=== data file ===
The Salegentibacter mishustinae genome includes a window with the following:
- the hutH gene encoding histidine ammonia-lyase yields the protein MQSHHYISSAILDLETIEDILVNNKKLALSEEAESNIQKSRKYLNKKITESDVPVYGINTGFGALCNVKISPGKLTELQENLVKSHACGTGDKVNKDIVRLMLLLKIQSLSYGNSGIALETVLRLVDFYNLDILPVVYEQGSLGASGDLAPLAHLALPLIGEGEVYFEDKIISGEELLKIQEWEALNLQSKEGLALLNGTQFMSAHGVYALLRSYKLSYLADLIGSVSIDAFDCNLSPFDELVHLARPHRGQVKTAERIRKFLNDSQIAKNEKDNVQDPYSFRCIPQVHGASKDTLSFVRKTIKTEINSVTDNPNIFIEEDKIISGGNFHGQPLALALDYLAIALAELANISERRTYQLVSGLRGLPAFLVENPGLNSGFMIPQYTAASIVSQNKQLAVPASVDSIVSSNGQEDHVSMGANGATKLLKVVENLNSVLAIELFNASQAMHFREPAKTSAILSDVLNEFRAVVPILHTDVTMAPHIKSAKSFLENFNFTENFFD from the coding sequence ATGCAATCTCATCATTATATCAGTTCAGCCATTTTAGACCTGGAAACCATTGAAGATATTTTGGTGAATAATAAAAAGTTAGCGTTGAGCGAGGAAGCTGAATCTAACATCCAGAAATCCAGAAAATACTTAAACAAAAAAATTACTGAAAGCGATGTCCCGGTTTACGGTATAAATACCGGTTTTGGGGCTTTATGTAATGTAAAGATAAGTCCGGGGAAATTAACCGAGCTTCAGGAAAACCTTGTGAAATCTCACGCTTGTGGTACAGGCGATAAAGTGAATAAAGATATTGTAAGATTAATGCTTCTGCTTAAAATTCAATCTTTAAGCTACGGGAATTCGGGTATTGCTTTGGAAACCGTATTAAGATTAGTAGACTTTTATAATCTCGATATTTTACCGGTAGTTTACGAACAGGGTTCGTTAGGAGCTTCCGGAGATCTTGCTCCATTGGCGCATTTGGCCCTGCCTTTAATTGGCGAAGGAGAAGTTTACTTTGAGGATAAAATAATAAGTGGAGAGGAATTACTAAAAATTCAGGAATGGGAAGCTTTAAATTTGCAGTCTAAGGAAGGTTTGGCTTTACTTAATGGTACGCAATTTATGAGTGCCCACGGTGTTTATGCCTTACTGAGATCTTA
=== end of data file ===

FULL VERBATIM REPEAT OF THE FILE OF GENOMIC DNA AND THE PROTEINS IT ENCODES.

The Salegentibacter mishustinae genome includes a window with the following:
- the hutH gene encoding histidine ammonia-lyase yields the protein MQSHHYISSAILDLETIEDILVNNKKLALSEEAESNIQKSRKYLNKKITESDVPVYGINTGFGALCNVKISPGKLTELQENLVKSHACGTGDKVNKDIVRLMLLLKIQSLSYGNSGIALETVLRLVDFYNLDILPVVYEQGSLGASGDLAPLAHLALPLIGEGEVYFEDKIISGEELLKIQEWEALNLQSKEGLALLNGTQFMSAHGVYALLRSYKLSYLADLIGSVSIDAFDCNLSPFDELVHLARPHRGQVKTAERIRKFLNDSQIAKNEKDNVQDPYSFRCIPQVHGASKDTLSFVRKTIKTEINSVTDNPNIFIEEDKIISGGNFHGQPLALALDYLAIALAELANISERRTYQLVSGLRGLPAFLVENPGLNSGFMIPQYTAASIVSQNKQLAVPASVDSIVSSNGQEDHVSMGANGATKLLKVVENLNSVLAIELFNASQAMHFREPAKTSAILSDVLNEFRAVVPILHTDVTMAPHIKSAKSFLENFNFTENFFD from the coding sequence ATGCAATCTCATCATTATATCAGTTCAGCCATTTTAGACCTGGAAACCATTGAAGATATTTTGGTGAATAATAAAAAGTTAGCGTTGAGCGAGGAAGCTGAATCTAACATCCAGAAATCCAGAAAATACTTAAACAAAAAAATTACTGAAAGCGATGTCCCGGTTTACGGTATAAATACCGGTTTTGGGGCTTTATGTAATGTAAAGATAAGTCCGGGGAAATTAACCGAGCTTCAGGAAAACCTTGTGAAATCTCACGCTTGTGGTACAGGCGATAAAGTGAATAAAGATATTGTAAGATTAATGCTTCTGCTTAAAATTCAATCTTTAAGCTACGGGAATTCGGGTATTGCTTTGGAAACCGTATTAAGATTAGTAGACTTTTATAATCTCGATATTTTACCGGTAGTTTACGAACAGGGTTCGTTAGGAGCTTCCGGAGATCTTGCTCCATTGGCGCATTTGGCCCTGCCTTTAATTGGCGAAGGAGAAGTTTACTTTGAGGATAAAATAATAAGTGGAGAGGAATTACTAAAAATTCAGGAATGGGAAGCTTTAAATTTGCAGTCTAAGGAAGGTTTGGCTTTACTTAATGGTACGCAATTTATGAGTGCCCACGGTGTTTATGCCTTACTGAGATCTTA